Fariba Kamalabadi is the Second of the Imprisoned Baha’i Seven To Be Freed In Iran

One day, Roxana Saberi may show off the pink-and-rose colored bracelet she’s cherished for years to the woman who wove it. The bracelet had to travel through many hands and halfway across the world for four years just to get to its recipient—the most precious gift Roxana has ever received. It was made from the threads of a towel she’d left behind in Tehran’s notorious Evin Prison, where she had spent 100 days.

Fariba Kamalabadi freed from jail in Iran
Fariba Kamalabadi, photo courtesy of Iran Press Watch

Today she is happy because the woman who wove the bracelet—Fariba Kamalabadi—is free after spending the last 10 years of her life in Evin for the crime of her faith in the Baha’i religion.

A decade ago, Fariba and six of her fellow members of the religion were convicted by the Iranian court of “spreading propaganda against the regime” and “engaging in espionage,” simply because their Baha’i faith is not recognized by the ruling government in Iran. The seven were sentenced to 20 years imprisonment.

In 2013 the mandatory sentence for this “crime” was reduced to 10 years, and so today, Fariba Kamalabadi is free, according to the US Commission on International Religious Freedom. Fariba is the second of the seven Baha’i prisoners to be freed, following the release of Mahvash Sabet last month. In a short time, hopefully, the remaining five prisoners will gain their freedom as well.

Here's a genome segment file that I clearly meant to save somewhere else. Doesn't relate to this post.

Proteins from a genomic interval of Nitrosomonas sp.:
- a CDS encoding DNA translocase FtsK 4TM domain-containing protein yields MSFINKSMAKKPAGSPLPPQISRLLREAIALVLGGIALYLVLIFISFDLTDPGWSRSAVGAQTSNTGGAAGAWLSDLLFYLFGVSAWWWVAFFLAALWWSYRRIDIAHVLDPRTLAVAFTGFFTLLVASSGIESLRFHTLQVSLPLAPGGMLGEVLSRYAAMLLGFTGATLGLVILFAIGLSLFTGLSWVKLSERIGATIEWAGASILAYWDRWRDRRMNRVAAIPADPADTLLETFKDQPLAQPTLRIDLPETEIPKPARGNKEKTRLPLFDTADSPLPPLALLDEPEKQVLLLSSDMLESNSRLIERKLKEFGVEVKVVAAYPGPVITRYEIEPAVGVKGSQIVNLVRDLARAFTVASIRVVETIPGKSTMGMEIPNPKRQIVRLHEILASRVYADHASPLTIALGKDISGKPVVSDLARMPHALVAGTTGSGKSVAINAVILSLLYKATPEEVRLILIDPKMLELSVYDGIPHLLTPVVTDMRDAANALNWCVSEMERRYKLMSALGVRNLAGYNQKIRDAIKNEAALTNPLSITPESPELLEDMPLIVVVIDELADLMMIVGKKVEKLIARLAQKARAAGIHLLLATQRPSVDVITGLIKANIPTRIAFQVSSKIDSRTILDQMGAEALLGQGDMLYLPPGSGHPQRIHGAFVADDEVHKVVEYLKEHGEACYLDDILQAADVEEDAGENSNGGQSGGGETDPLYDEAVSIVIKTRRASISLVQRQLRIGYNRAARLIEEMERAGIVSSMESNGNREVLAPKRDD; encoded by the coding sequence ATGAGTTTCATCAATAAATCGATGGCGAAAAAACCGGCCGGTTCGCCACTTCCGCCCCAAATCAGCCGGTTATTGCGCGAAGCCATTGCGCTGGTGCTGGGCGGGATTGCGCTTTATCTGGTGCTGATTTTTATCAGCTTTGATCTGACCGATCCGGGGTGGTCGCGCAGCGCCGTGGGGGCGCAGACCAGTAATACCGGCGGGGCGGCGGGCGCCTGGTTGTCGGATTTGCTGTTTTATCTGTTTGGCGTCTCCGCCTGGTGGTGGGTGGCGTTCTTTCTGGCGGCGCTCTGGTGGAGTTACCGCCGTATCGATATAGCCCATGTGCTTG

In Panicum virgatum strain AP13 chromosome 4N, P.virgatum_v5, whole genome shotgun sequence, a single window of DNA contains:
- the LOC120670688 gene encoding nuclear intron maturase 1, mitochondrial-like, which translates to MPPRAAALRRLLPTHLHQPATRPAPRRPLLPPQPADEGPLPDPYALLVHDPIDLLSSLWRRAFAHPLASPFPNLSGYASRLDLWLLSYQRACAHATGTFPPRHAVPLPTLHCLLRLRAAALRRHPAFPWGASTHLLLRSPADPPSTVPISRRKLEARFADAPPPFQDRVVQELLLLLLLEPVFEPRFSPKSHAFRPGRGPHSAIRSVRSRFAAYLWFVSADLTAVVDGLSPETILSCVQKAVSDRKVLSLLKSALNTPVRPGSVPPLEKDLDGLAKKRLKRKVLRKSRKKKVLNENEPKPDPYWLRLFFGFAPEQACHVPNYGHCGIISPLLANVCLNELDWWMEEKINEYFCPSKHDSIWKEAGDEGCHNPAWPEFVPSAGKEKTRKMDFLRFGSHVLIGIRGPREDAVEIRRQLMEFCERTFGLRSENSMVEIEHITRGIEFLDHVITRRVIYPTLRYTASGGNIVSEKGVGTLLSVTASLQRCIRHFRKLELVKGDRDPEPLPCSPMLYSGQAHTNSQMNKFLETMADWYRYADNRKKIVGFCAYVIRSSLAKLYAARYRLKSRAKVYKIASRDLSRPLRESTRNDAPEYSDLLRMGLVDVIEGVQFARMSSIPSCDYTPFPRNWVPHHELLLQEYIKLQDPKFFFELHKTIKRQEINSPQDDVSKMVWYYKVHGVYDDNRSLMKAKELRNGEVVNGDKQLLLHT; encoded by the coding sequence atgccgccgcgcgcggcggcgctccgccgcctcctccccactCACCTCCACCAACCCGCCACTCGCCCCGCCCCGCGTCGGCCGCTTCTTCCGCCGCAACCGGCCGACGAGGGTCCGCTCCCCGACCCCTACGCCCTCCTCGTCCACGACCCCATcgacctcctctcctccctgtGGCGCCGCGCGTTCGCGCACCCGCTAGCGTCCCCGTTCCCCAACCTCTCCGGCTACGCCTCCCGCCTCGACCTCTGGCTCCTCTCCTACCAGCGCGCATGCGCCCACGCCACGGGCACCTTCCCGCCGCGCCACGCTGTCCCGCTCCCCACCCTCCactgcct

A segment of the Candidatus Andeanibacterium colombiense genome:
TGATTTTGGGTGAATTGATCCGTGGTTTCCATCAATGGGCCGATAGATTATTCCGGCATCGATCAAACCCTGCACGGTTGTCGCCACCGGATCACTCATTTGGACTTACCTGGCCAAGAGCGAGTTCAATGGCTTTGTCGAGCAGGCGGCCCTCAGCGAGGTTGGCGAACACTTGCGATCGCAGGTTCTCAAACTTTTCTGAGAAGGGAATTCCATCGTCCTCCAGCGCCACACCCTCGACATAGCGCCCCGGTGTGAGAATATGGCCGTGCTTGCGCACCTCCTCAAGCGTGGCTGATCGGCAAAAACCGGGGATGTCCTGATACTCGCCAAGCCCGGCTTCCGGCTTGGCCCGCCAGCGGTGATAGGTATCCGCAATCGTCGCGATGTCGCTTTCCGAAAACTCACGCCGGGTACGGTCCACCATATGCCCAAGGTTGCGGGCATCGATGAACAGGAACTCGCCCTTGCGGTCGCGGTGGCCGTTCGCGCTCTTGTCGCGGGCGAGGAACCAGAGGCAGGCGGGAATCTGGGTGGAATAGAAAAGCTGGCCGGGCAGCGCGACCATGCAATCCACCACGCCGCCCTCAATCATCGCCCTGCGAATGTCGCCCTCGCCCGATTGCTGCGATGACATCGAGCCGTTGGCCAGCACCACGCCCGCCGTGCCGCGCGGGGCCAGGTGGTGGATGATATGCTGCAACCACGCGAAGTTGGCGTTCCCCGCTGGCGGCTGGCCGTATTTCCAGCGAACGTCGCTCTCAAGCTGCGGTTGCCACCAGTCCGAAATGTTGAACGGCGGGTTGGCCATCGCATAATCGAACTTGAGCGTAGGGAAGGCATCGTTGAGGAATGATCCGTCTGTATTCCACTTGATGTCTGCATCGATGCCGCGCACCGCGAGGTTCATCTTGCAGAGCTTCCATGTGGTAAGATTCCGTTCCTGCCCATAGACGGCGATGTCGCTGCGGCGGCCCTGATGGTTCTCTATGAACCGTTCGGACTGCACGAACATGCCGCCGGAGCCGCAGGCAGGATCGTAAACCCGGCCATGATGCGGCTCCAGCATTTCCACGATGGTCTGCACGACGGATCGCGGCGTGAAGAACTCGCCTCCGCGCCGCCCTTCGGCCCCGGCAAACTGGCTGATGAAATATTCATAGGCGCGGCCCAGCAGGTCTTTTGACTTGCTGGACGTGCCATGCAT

Fariba Kamalabadi spent eight years studying to obtain an undergraduate degree in developmental psychology in Iran. She has three children, the youngest of whom lived through her entire teen years without her mother. When she married, her mother was there only in the form of a letter, which read:

“What are they afraid of? Are they afraid of a mother who has to spend twenty years of her life in prison only having committed the crime of believing in the Baha’i faith?”

Baha’i teaches that all religions have essential worth and fosters the unity and equality of all people.

Now Fariba will be reunited with her children and with her religion, which she never denied during her decade of imprisonment. And perhaps she will be reunited with Roxana Saberi some day, who still holds dear that precious gift from Fariba. As Roxana wrote one year ago of the prisoners:

“Every time I wear my bracelet made from my prison towel, I am reminded of the light of their kindness, compassion and courage.”
Iran Baha’i